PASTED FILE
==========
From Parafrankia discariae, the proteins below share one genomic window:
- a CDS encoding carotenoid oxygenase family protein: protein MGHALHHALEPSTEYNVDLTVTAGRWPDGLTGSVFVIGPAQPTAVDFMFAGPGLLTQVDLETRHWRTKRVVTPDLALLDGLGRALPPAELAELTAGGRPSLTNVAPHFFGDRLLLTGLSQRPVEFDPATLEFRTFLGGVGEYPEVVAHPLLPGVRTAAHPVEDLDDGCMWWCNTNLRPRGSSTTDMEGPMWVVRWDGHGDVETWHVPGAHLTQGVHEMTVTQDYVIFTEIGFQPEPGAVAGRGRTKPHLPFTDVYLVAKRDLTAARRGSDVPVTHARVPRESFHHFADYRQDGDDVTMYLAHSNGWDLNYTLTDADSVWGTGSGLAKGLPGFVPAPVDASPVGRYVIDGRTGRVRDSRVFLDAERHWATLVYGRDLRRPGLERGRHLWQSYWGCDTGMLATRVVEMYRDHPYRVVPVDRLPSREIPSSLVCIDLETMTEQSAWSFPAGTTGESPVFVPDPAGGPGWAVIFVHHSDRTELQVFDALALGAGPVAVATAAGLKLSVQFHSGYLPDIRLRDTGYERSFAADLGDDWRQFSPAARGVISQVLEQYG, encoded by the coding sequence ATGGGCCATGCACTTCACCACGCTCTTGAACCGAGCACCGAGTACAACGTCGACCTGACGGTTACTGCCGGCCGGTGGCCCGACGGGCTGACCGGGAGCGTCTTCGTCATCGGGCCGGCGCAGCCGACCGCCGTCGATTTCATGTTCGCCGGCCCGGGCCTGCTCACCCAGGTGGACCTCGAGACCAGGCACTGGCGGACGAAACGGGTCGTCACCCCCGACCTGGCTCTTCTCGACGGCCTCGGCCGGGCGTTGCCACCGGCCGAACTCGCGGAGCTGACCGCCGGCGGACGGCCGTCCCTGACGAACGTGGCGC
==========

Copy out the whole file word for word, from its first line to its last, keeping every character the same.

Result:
From Parafrankia discariae, the proteins below share one genomic window:
- a CDS encoding carotenoid oxygenase family protein: protein MGHALHHALEPSTEYNVDLTVTAGRWPDGLTGSVFVIGPAQPTAVDFMFAGPGLLTQVDLETRHWRTKRVVTPDLALLDGLGRALPPAELAELTAGGRPSLTNVAPHFFGDRLLLTGLSQRPVEFDPATLEFRTFLGGVGEYPEVVAHPLLPGVRTAAHPVEDLDDGCMWWCNTNLRPRGSSTTDMEGPMWVVRWDGHGDVETWHVPGAHLTQGVHEMTVTQDYVIFTEIGFQPEPGAVAGRGRTKPHLPFTDVYLVAKRDLTAARRGSDVPVTHARVPRESFHHFADYRQDGDDVTMYLAHSNGWDLNYTLTDADSVWGTGSGLAKGLPGFVPAPVDASPVGRYVIDGRTGRVRDSRVFLDAERHWATLVYGRDLRRPGLERGRHLWQSYWGCDTGMLATRVVEMYRDHPYRVVPVDRLPSREIPSSLVCIDLETMTEQSAWSFPAGTTGESPVFVPDPAGGPGWAVIFVHHSDRTELQVFDALALGAGPVAVATAAGLKLSVQFHSGYLPDIRLRDTGYERSFAADLGDDWRQFSPAARGVISQVLEQYG, encoded by the coding sequence ATGGGCCATGCACTTCACCACGCTCTTGAACCGAGCACCGAGTACAACGTCGACCTGACGGTTACTGCCGGCCGGTGGCCCGACGGGCTGACCGGGAGCGTCTTCGTCATCGGGCCGGCGCAGCCGACCGCCGTCGATTTCATGTTCGCCGGCCCGGGCCTGCTCACCCAGGTGGACCTCGAGACCAGGCACTGGCGGACGAAACGGGTCGTCACCCCCGACCTGGCTCTTCTCGACGGCCTCGGCCGGGCGTTGCCACCGGCCGAACTCGCGGAGCTGACCGCCGGCGGACGGCCGTCCCTGACGAACGTGGCGC